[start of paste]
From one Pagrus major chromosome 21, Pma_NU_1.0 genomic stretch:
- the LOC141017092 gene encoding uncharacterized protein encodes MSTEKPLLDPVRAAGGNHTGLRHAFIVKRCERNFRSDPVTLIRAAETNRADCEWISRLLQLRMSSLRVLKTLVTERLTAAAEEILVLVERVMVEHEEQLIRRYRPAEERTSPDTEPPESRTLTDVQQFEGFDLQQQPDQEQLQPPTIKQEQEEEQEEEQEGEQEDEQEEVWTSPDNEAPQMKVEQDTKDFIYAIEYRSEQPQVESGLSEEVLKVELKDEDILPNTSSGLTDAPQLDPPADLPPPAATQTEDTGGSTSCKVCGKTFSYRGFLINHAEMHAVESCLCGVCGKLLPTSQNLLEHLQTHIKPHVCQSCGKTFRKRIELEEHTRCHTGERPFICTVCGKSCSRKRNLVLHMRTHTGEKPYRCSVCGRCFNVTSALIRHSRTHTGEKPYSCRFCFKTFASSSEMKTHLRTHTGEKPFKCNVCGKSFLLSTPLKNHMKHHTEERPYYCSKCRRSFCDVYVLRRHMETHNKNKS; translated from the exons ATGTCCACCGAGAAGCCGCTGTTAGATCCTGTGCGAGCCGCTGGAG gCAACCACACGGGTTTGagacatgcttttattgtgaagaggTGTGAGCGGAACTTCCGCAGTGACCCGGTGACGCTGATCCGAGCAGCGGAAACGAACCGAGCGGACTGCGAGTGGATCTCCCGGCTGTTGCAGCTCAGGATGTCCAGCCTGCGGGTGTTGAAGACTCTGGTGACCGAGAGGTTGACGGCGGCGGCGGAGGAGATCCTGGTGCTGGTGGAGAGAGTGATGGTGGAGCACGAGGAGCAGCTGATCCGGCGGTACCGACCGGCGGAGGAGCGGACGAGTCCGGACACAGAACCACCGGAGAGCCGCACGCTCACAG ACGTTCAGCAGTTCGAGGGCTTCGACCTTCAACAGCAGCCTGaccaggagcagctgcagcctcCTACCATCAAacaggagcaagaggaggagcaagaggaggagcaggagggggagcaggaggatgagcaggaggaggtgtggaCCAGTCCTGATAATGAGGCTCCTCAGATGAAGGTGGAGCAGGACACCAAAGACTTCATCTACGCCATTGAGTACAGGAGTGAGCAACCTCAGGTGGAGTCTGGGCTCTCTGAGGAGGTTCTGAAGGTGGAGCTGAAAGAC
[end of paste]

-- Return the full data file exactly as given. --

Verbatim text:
From one Pagrus major chromosome 21, Pma_NU_1.0 genomic stretch:
- the LOC141017092 gene encoding uncharacterized protein encodes MSTEKPLLDPVRAAGGNHTGLRHAFIVKRCERNFRSDPVTLIRAAETNRADCEWISRLLQLRMSSLRVLKTLVTERLTAAAEEILVLVERVMVEHEEQLIRRYRPAEERTSPDTEPPESRTLTDVQQFEGFDLQQQPDQEQLQPPTIKQEQEEEQEEEQEGEQEDEQEEVWTSPDNEAPQMKVEQDTKDFIYAIEYRSEQPQVESGLSEEVLKVELKDEDILPNTSSGLTDAPQLDPPADLPPPAATQTEDTGGSTSCKVCGKTFSYRGFLINHAEMHAVESCLCGVCGKLLPTSQNLLEHLQTHIKPHVCQSCGKTFRKRIELEEHTRCHTGERPFICTVCGKSCSRKRNLVLHMRTHTGEKPYRCSVCGRCFNVTSALIRHSRTHTGEKPYSCRFCFKTFASSSEMKTHLRTHTGEKPFKCNVCGKSFLLSTPLKNHMKHHTEERPYYCSKCRRSFCDVYVLRRHMETHNKNKS; translated from the exons ATGTCCACCGAGAAGCCGCTGTTAGATCCTGTGCGAGCCGCTGGAG gCAACCACACGGGTTTGagacatgcttttattgtgaagaggTGTGAGCGGAACTTCCGCAGTGACCCGGTGACGCTGATCCGAGCAGCGGAAACGAACCGAGCGGACTGCGAGTGGATCTCCCGGCTGTTGCAGCTCAGGATGTCCAGCCTGCGGGTGTTGAAGACTCTGGTGACCGAGAGGTTGACGGCGGCGGCGGAGGAGATCCTGGTGCTGGTGGAGAGAGTGATGGTGGAGCACGAGGAGCAGCTGATCCGGCGGTACCGACCGGCGGAGGAGCGGACGAGTCCGGACACAGAACCACCGGAGAGCCGCACGCTCACAG ACGTTCAGCAGTTCGAGGGCTTCGACCTTCAACAGCAGCCTGaccaggagcagctgcagcctcCTACCATCAAacaggagcaagaggaggagcaagaggaggagcaggagggggagcaggaggatgagcaggaggaggtgtggaCCAGTCCTGATAATGAGGCTCCTCAGATGAAGGTGGAGCAGGACACCAAAGACTTCATCTACGCCATTGAGTACAGGAGTGAGCAACCTCAGGTGGAGTCTGGGCTCTCTGAGGAGGTTCTGAAGGTGGAGCTGAAAGAC